How I Fixed: Error response from daemon: Get unauthorized: HTTP Basic: Access denied

OK – silly problem time.

A while back I force reset the password of one of my automated CI users. For a variety of reasons, I never checked that this had worked properly.

When I went to log in via the command line today, I was getting this:

➜  docker login -u myuser
Error response from daemon: Get unauthorized: HTTP Basic: Access denied

Very confusing.

I hard reset the user’s password via the GitLab Admin Panel, but still the problem persisted.

Simple fix: log in as this user via the web GUI.

Once you do that, you should see the password change prompt. Change your password there, and et voila, you can now login from the command line again.

It would be useful if the service offered a better message around this occurrence, but I’m guessing it’s a bit of a weird edge case. I’m actually not sure if the issue lies with GitLab or the Docker Registry image honestly.

Either way, hopefully that solves your problem.

How I Fixed: “error authorizing context: authorization token required”

I love me some Dockerised GitLab. I have the full CI thing going on, with a private registry for all my Docker images that are created during the CI process.

It all works real nice.

Until that Saturday night, when suddenly, it doesn’t.

Though it sounds like I’m going off on a tangent, it’s important to this story that you know I recently I changed my home broadband ISP.

I host one of my GitLab instances at my house. All my GitLab instances are now Dockerised, managed by Rancher.

I knew that as part of switching ISPs, there might (read: 100% would) be “fun” with firewalls, and ports, and all that jazz.

I thought I’d got everything sorted, and largely, I had.

Except I decided that whilst all this commotion was taking place, I would slightly rejig my infrastructure.

I use LetsEncrypt for SSL. I use the LetsEncrypt certs for this particular GitLab’s private registry.

I had the LetsEncrypt container on one node, and I was accessing the certs via a file share. It seemed pointless, and added complexity (the afore mentioned extra firewall rules), which I could remove if I moved the container on to the same box as the GitLab instance.

I made this move.

Things worked, and I felt good.

Then, a week or so later, I made some code changes and pushed.

The build failed almost immediately. Not what I needed on a Saturday night.

In the build logs I could see this:

Error response from daemon: Get https://my.gitlab:5000/v2/: received unexpected HTTP status: 500 Internal Server Error

This happened when the CI process was trying to log in to the private registry.

After a bit of head scratching, I tried from my local machine and sure enough I got the same message.

My Solution

As so many of my problems seem to, it boiled down to permissions.

Rather than copy the certs over from the original node, I let LetsEncrypt generate some new ones. Why not, right?

This process worked.

The GitLab and the Registry containers used a bind mounted volume to access the LetsEncrypt cert inside the container on the path /certs/.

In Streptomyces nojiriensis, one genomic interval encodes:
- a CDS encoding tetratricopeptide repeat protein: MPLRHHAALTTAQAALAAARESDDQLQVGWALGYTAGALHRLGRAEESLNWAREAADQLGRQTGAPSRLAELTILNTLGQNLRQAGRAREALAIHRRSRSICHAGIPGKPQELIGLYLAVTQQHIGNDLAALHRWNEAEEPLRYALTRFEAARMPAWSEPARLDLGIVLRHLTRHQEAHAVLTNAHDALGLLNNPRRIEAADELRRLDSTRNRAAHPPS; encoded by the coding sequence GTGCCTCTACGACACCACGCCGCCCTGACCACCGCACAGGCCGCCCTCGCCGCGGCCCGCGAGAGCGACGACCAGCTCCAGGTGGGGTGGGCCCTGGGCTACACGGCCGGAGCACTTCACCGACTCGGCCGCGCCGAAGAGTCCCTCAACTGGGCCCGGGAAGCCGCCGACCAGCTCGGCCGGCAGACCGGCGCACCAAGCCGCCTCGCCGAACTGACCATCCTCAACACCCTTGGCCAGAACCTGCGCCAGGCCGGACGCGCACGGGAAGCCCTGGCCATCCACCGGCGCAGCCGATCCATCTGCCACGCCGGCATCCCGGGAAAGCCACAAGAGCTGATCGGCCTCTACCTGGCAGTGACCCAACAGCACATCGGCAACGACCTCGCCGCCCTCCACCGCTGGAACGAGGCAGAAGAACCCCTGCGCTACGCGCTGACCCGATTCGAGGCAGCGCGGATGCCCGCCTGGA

When opening each container, I would be logged in as root.

Root being root, I had full permissions. I checked each file with a cheeky cat and visually confirmed that all looked good.

GitLab doesn’t run as root, however, and as the files were owned by root, and had 600 permissions:

Completed 500 Internal Server Error in 125ms (ActiveRecord: 7.2ms)
Errno::EACCES (Permission denied @ rb_sysopen - /certs/privkey.pem):
lib/json_web_token/rsa_token.rb:20:in `read'
lib/json_web_token/rsa_token.rb:20:in `key_data'
lib/json_web_token/rsa_token.rb:24:in `key'
lib/json_web_token/rsa_token.rb:28:in `public_key'
lib/json_web_token/rsa_token.rb:33:in `kid'
lib/json_web_token/rsa_token.rb:12:in `encoded'

The user GitLab is running as doesn’t have permission to read the private key.

Some more error output that may help future Googlers:

21/01/2018 21:31:51 time="2018-01-21T21:31:51.048129504Z" level=warning msg="error authorizing context: authorization token required" go.version=go1.7.6"my.gitlab:5000" http.request.method=GET http.request.remoteaddr="" http.request.uri="/v2/" http.request.useragent="docker/17.12.0-ce go/go1.9.2 git-commit/d97c6d6 kernel/4.4.0-109-generic os/linux arch/amd64 UpstreamClient(Docker-Client/17.12.0-ce (linux))" service=registry version=v2.6.2
21/01/2018 21:31:5110.42.16.142 - - [21/Jan/2018:21:31:51 +0000] "GET /v2/ HTTP/1.1" 401 87 "" "docker/17.12.0-ce go/go1.9.2 git-commit/d97c6d6 kernel/4.4.0-109-generic os/linux arch/amd64 UpstreamClient(Docker-Client/17.12.0-ce (linux))"


Thankfully I hadn’t deleted the old cert, so I went back and saw that I had previously set 0640  on the private key in the old setup.

Directory permissions for the certs was set to 0750 with execute being required as well as read.

In my case this was sufficient to satisfy GitLab.

When making the change on the new node, I could then immediately log back in.

A Tip To Spot This Sooner

I would strongly recommend that you schedule your project to run a build every ~24 hours, even if nothing has changed.

This will catch weird quirks that aren’t related to your project, but have inadvertently broken your project’s build.

It’s much easier to diagnose problems whilst they are fresh in your mind.

Also, ya’ know, better documentation! This is exactly why I’m now writing this post. So in the future when I inevitable make a similar mistake, I now know where to look first 🙂